• Janet Grant says:

      Doerr seemed to love both “worlds” he wrote about equally. Each could have been a novel in and of itself and been a satisfying read, but to interweave them…phenomenal.

  16. Gayle Roper says:

    I listened to Boys in the Boat on audio. Thoroughly enjoyed it. Three novels I really enjoyed because each was unique: The Miracle Man about what a sudden spurt of miracles does to a ’50’s small town; The Nothing Girl about an insecure woman who has an imaginary golden horse who enables her to live successfully (sounds weird but is funny and wise); and The Memoir of Johnny Devine set in the McCarthy era and about a young woman of Russian heritage and a movie star who has been changed by Christ.

    • Janet Grant says:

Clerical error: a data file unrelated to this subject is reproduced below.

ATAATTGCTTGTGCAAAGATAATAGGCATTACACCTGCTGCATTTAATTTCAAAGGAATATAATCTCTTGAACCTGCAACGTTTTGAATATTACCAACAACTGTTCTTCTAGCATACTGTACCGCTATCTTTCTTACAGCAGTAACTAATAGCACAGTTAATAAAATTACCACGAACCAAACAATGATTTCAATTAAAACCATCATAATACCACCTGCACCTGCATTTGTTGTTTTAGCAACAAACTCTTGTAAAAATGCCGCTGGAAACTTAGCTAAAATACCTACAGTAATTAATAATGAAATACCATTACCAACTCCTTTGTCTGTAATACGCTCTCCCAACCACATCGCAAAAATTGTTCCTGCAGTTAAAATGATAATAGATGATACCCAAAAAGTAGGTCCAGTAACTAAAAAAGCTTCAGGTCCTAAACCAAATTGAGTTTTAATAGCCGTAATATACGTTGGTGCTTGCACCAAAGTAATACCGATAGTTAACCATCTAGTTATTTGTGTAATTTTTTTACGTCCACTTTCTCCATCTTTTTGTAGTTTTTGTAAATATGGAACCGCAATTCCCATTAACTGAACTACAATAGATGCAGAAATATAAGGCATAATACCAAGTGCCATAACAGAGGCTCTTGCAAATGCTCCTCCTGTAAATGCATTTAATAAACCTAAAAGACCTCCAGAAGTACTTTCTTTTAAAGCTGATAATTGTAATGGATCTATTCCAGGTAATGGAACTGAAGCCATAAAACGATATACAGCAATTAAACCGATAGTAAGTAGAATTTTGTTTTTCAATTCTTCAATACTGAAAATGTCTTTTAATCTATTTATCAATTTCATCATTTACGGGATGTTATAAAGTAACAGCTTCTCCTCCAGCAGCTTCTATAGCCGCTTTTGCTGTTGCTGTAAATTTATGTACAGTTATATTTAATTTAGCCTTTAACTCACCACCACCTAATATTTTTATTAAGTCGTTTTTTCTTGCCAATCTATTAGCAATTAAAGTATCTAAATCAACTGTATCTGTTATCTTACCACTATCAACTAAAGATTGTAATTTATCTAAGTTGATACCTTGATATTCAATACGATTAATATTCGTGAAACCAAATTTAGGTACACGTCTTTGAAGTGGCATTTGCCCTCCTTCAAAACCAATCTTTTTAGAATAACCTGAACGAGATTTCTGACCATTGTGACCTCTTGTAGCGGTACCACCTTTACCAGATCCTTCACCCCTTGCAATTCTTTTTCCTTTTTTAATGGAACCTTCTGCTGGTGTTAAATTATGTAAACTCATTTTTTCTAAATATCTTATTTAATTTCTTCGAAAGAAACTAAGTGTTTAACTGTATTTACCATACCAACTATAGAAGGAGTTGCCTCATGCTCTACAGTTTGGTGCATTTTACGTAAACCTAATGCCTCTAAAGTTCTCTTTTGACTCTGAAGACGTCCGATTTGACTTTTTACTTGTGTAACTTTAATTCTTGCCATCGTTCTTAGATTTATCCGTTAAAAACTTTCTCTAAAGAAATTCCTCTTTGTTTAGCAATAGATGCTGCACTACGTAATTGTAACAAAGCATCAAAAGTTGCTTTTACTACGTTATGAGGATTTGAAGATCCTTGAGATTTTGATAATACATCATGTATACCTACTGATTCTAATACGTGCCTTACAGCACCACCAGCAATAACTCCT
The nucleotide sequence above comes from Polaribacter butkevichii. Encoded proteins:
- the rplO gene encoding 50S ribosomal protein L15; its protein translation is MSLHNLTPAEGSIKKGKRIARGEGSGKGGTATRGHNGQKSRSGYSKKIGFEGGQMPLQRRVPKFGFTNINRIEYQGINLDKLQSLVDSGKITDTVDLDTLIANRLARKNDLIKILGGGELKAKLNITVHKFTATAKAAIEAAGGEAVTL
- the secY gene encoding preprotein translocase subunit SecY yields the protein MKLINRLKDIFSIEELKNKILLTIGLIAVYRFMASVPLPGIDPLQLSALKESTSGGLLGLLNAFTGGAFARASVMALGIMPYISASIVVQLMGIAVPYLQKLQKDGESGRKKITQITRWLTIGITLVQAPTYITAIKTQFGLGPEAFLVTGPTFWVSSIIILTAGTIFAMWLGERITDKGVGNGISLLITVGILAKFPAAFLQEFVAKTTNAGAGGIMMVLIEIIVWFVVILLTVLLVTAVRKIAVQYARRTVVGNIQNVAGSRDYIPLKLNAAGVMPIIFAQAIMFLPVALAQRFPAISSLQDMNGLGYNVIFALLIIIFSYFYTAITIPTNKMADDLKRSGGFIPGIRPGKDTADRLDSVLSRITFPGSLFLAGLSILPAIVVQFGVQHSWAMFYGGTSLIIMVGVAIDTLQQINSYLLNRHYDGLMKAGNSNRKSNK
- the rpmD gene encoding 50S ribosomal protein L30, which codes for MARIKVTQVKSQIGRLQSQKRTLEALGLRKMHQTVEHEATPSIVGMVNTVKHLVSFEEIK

Camille Eide, who wrote The Memoir of Johnny Devine, is one of our Books & Such clients (not mine), and her novel is on my to-be-read list. Both Romantic Times and Publishers Weekly raved about it.

  17. For Non-Fiction, I’d have to say Between the Word and Me. As cliche as it is, I stayed up through the entire night to read it. I’ve purchased copies for friends, written about it, and purchased his other book also, The Beautiful Struggle. It is a tough read, because it is a painful look at race. But it is beautiful, because it is a father pouring out his heart to his only son.

    For Fiction, Cane River by Lalita Tademy. It explores four generations of women, their struggle to survive and protect their families during and after slavery, and colorism in the South. I read this 400-and-something page book in two days, because I just loved learning about the nuances of that time period from a strong-female perspective…and it felt like I was retracing a little of my own history.